Celiac disease has long been considered an illness of people coming from a European background. The 1% or possibly higher rate of the disease in the United States is similar to rates across Europe. People from other areas of the world were thought to be much less likely to have CD.
Reports are now coming in from all over the globe indicating that celiac disease is not confined to people of European ancestry. As increasing numbers of countries find celiac disease in their citizens, that knowledge needs to be made clear here. People of diverse backgrounds can still have CD and this fact needs to be recognized.
One recent article described the new knowledge being acquired in the Middle East and North Africa. In the 1990’s, the numbers of individuals with celiac disease was thought to be very low. As screening blood tests became available, it became clear that there are groups of people at much higher risk for celiac disease. In lower risk populations, there may be from 0.14% to 1.17% of people with celiac disease. In those at high risk, the numbers are indeed higher.
In Turkey, Egypt, Iran, Tunisia, Israel, Jordan, Lebanon and Kuwait, people at no specific risk for celiac disease have been screened with blood tests, and the prevalence of celiac disease varies between 0.14% and 1.3%. Biopsy-proven celiac disease has been found in anywhere from 0.033% to 1.17%
In high risk populations, including those with positive family histories of CD, people with type 1 diabetes and thyroid disease, as well as classic symptoms of celiac disease such as malabsorption, diarrhea and weight loss, the percentage of patients with positive blood tests and confirmed by biopsy can be as high as 44%,
As a comparison, in the United States, patients with type 1 diabetes have a 1% to 12% chance of having positive blood tests for celiac disease, and 1% to 11% chance of biopsy proven CD. Among patients studied in Saudi Arabia, Tunisia, Turkey, Algeria, Iran, North-Eastern Libya, Egypt, and Iraq, rates of celiac disease have been between 2.4% and 20% by blood tests, and 2.4% to 16.4% by biopsy. Researchers speculate that the practice of marriage between related individuals may increase the risk in these populations.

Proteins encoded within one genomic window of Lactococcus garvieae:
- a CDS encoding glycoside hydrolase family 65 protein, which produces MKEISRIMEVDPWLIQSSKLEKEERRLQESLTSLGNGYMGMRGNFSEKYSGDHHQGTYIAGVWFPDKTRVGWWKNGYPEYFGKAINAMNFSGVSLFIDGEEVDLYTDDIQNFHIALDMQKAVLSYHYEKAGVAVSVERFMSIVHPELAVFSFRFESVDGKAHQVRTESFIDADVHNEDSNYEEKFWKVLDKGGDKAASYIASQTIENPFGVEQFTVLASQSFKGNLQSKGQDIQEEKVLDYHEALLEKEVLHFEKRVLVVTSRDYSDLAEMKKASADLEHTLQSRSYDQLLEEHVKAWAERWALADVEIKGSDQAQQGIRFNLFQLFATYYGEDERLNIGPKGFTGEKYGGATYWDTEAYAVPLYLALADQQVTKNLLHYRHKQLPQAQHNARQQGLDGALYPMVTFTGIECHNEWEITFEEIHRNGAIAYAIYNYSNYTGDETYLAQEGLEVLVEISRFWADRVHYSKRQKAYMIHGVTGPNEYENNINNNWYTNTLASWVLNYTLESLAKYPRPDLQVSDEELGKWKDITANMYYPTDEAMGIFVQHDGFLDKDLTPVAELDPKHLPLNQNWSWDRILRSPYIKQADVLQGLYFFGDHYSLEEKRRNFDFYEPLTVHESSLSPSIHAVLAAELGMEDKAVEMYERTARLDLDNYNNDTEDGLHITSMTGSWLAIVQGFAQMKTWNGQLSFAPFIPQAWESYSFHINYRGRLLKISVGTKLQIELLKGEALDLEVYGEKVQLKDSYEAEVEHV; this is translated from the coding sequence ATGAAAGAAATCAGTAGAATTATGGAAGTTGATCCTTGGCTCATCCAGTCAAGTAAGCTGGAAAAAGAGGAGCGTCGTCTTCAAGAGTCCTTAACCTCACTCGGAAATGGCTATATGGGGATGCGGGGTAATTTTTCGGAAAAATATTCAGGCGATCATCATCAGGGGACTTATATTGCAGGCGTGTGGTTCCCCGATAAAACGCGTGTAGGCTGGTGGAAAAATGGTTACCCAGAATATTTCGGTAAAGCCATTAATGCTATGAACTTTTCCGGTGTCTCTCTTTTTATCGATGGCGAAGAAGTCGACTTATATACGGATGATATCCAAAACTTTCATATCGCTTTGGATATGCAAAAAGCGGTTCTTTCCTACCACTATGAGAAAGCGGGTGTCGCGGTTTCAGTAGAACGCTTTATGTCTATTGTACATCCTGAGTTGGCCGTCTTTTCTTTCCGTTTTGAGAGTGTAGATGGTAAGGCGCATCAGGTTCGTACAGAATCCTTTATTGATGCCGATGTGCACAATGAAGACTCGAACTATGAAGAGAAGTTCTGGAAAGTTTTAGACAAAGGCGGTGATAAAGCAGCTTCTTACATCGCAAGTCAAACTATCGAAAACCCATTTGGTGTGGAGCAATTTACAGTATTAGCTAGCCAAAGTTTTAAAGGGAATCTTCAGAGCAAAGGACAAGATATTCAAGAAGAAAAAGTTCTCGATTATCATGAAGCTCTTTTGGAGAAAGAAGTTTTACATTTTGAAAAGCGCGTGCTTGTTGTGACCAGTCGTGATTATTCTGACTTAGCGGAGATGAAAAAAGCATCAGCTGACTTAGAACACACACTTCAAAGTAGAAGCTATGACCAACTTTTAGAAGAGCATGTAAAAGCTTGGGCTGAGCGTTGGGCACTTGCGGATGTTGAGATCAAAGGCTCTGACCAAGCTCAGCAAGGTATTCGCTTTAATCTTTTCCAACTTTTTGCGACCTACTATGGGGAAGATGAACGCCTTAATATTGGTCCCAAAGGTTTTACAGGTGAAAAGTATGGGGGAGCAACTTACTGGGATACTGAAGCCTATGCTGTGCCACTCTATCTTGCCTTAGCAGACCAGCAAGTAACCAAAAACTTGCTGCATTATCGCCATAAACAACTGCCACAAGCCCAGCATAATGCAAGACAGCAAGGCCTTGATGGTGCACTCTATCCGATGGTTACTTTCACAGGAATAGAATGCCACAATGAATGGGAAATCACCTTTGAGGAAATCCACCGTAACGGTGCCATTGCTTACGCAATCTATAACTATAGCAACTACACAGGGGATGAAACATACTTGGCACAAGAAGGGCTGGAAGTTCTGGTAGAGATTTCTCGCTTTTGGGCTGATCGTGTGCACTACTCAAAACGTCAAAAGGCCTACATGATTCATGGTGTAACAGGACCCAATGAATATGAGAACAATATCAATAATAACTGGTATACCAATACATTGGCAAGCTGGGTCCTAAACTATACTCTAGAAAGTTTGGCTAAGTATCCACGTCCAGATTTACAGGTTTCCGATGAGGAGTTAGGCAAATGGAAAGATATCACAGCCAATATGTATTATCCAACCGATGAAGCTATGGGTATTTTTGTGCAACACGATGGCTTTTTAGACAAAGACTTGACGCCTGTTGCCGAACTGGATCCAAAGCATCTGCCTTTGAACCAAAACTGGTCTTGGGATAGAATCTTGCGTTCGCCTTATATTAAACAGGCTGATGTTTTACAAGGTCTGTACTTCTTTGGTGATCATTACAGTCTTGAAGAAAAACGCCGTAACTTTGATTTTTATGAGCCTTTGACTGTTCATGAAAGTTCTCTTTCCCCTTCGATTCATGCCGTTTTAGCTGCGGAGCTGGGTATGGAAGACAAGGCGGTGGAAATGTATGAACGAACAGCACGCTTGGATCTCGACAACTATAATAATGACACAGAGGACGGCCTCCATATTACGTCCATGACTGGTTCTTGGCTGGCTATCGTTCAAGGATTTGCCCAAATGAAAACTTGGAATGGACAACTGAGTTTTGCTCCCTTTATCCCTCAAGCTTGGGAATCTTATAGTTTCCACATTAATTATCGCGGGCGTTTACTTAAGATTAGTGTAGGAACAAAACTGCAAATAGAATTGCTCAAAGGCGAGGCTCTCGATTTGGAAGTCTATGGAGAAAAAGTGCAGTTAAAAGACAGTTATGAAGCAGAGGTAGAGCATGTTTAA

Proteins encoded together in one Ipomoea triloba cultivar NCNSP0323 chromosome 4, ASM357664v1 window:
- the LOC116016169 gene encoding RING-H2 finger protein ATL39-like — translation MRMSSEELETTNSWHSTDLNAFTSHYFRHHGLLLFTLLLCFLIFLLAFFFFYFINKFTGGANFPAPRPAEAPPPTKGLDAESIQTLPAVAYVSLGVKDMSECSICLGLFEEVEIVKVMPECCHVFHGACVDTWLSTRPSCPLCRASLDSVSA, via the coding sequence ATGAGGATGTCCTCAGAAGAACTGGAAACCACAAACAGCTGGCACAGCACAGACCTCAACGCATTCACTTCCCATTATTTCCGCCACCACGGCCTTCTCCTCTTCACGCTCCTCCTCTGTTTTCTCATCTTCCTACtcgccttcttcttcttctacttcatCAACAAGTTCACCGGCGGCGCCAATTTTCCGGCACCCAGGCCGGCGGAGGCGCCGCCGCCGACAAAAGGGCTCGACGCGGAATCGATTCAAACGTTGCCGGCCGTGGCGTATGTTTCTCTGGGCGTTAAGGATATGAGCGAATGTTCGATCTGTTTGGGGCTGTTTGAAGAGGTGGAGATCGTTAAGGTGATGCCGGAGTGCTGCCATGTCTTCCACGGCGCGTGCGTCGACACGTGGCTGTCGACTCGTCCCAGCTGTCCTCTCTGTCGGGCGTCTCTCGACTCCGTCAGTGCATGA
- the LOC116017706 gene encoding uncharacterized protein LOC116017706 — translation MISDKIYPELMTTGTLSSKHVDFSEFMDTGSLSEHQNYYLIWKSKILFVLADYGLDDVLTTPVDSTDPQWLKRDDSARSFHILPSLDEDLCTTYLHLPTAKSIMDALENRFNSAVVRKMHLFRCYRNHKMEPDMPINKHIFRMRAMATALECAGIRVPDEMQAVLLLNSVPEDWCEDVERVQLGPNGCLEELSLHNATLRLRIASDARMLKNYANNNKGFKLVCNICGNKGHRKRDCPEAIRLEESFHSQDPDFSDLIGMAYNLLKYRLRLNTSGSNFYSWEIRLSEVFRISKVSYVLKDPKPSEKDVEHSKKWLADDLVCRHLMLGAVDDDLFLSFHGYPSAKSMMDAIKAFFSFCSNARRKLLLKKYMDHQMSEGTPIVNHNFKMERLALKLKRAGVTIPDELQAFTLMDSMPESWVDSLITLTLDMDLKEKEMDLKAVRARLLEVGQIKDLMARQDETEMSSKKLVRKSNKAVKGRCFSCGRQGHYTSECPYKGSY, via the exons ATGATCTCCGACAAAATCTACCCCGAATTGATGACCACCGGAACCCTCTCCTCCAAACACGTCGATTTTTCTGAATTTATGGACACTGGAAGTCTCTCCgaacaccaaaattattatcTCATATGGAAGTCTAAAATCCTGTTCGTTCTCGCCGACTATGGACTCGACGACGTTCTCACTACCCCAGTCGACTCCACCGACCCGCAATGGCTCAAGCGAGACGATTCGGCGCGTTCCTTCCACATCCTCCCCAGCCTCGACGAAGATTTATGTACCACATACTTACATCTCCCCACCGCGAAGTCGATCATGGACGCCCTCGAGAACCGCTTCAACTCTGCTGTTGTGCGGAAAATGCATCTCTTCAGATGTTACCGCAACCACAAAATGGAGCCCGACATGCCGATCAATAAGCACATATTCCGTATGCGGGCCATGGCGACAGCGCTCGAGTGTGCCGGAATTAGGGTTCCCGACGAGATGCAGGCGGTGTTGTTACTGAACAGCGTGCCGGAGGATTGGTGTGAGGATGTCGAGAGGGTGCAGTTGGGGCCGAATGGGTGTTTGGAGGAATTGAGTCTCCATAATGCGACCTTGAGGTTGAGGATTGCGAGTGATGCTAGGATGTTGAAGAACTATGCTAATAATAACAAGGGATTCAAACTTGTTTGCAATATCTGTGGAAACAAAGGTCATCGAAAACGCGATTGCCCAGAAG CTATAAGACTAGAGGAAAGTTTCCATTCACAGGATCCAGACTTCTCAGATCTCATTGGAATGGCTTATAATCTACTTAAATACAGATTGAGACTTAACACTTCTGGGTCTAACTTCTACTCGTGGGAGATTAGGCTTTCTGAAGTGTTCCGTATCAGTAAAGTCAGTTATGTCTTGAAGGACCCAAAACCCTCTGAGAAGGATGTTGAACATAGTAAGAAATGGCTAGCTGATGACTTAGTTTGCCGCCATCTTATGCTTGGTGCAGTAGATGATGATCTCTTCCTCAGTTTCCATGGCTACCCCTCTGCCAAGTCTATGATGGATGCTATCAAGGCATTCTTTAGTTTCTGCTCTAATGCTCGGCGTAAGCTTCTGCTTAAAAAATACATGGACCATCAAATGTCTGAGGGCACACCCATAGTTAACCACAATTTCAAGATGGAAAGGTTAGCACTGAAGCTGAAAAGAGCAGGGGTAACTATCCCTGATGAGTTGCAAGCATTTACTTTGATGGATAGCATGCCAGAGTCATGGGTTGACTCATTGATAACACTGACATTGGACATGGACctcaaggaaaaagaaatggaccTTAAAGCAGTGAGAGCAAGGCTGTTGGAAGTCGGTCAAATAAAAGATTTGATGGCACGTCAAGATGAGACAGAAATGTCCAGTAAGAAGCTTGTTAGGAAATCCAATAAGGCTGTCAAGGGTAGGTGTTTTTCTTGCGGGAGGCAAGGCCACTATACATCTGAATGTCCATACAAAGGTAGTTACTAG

Patients in these countries may have classic symptoms of celiac disease, or they may have atypical or silent CD with problems like osteoporosis (thin bones) and anemia alerting physicians to evaluate them for CD.
For people living in these countries, all the research and improved understanding may mean that they get diagnosed more quickly. In the United States, it needs to be understood that people with backgrounds other than Europe can still have celiac disease. Both doctors and prospective patients need this information.
If you have had symptoms making you suspect that you have celiac disease and your ancestry is North African or Middle Eastern, you should make sure your doctor evaluates you thoroughly. If you have some other ethnic background, your doctor should still check you for celiac disease when indicated, because it is clear that celiac disease is not confined to one group of people.